Breaches of infection prevention practices at a practice located in Morris County, NJ, have led to 15 cases of Enterococcus faecalis endocarditis, including one death, according to the New Jersey Department of Health.
The department’s investigation revealed that the outbreak occurred among patients receiving intravenous sedation for invasive oral surgical procedures from December 2012 through August 2014.
Local news media including nj.com identified John Vecchione, DDS, as the practicing dentist. His practice, North Jersey Oral, Maxillofacial & Reconstructive Surgery, has offices in Budd Lake and Parsippany.
The state’s Board of Dentistry has allowed Vecchione to continue to treat patients, but it also has ordered him to improve his infection prevention protocols. Vecchione has agreed to comply with those orders, and the board will continue its investigation.
According to the Department of Health, a healthcare provider reported a pair of cases of bacterial endocarditis caused by E faecalis in October 2014, followed by an additional case reported in November 2014.
Investigation revealed that these patients all had oral surgery at Vecchione’s Budd Lake office. The department called the odds of 3 cases of endocarditis associated with extractions at the same practice with the same enterococcal species “highly unlikely.”
Multiple local and state health agencies visited and inspected the Budd Lake location in November 2014 and determined that its infection prevention practices deviated from the guidelines promulgated by the Centers for Disease Control and Prevention and endorsed by the ADA.
- Improper storage and handling of medication;
- Failure to adequately monitor the cleaning, disinfection, and sterilization process;
- Failure to maintain the sterility of products and instruments, to maintain aseptic technique during procedures, and to ensure a safe environment for care;
- Failure to use appropriate personal protective equipment and other protective devices;
- Failure to develop written policies and procedures.
The Department of Health returned to the office in January 2015 and noted changes that Vecchione had made based on its recommendations. However, investigators still found deficiencies in storing and handling medication, monitoring the sterilization process, maintaining sterility, using personal protective equipment, and policies and training.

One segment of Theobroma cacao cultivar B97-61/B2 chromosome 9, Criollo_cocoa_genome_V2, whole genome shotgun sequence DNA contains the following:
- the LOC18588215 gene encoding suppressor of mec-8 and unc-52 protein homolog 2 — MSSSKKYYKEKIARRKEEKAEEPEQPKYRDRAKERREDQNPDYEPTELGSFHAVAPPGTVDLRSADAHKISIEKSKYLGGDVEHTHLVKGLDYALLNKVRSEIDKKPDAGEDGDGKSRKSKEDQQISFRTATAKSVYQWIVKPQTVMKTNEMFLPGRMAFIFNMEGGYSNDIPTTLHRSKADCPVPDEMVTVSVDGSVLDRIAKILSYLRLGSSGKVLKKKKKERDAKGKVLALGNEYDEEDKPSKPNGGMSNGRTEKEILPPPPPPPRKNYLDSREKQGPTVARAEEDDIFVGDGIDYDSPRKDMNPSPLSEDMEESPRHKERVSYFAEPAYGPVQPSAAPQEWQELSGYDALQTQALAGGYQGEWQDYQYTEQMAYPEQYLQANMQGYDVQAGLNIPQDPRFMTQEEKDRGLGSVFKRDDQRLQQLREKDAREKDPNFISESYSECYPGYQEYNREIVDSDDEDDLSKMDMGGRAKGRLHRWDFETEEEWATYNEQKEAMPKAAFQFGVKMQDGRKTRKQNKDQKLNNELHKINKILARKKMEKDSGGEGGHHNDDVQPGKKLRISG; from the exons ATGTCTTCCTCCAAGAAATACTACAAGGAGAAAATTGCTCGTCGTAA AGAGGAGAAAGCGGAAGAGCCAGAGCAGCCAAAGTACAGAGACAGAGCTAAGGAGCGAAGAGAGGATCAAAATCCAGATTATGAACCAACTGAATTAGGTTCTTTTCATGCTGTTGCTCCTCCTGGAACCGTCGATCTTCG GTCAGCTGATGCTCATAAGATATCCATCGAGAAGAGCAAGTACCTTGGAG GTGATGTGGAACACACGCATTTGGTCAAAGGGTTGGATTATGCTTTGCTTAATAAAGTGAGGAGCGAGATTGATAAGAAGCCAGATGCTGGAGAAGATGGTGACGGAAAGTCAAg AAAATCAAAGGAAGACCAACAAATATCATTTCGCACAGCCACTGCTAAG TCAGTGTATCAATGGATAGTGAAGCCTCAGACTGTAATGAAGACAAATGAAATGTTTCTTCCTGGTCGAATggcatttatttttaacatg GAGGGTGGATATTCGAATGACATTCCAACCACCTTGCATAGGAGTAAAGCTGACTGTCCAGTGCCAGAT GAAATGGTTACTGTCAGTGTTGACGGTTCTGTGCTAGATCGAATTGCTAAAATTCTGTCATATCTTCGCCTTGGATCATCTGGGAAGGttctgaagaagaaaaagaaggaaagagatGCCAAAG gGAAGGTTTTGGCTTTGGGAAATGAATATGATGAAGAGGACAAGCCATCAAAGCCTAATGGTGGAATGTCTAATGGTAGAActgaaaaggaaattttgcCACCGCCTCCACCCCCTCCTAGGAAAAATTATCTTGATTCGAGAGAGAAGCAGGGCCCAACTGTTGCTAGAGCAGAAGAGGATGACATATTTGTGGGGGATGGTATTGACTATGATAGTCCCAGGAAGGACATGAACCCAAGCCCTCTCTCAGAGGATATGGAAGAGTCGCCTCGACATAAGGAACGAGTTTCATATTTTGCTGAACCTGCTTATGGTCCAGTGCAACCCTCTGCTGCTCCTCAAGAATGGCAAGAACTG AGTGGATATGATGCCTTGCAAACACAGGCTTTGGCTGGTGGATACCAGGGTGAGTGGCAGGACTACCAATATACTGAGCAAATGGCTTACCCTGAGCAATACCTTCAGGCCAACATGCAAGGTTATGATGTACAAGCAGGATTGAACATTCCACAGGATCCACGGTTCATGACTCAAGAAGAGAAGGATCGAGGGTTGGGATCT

Using Vecchione’s 2013 and 2014 records and the New Jersey Hospital Discharge Data Collection System, investigators associated 12 additional cases of E faecalis endocarditis with the oral surgery practice. The death was due to complications of endocarditis and the resulting cardiac surgery.
The Department of Health reports that 12 of the 15 total patients had cardiac surgery as a consequence of their infection, including 8 valve replacements and 4 valve debridement/repair procedures.
Also, 8 of these patients had a history of murmur, and 3 had conditions that might place them at increased risk for endocarditis. One of these 3 had aortic stenosis, one had a previously undiagnosed bicuspid aortic valve, and one had previously undiagnosed partial anomalous pulmonary venous return.
While these 3 particular patients were at higher risk of endocarditis, none of them or the other 12 had a high-risk condition that would have required antimicrobial prophylaxis before dental procedures. None of the patients had identifying underlying illnesses placing them at increased risk of enterococcal infections either.
The Department of Health noted that the practice’s incidence rate of enterococcal endocarditis among its patients in 2013 and 2014 was more than 248 times greater than the national incidence rate. It will continue its surveillance efforts to detect additional cases associated with the outbreak and ensure compliance with its recommendations.
Also, the department believes these patients were infected during the administration of intravenous sedation, not the surgical procedure itself. Patients who had invasive procedures with local anesthesia or who only had noninvasive procedures or consultations do not appear to be at risk.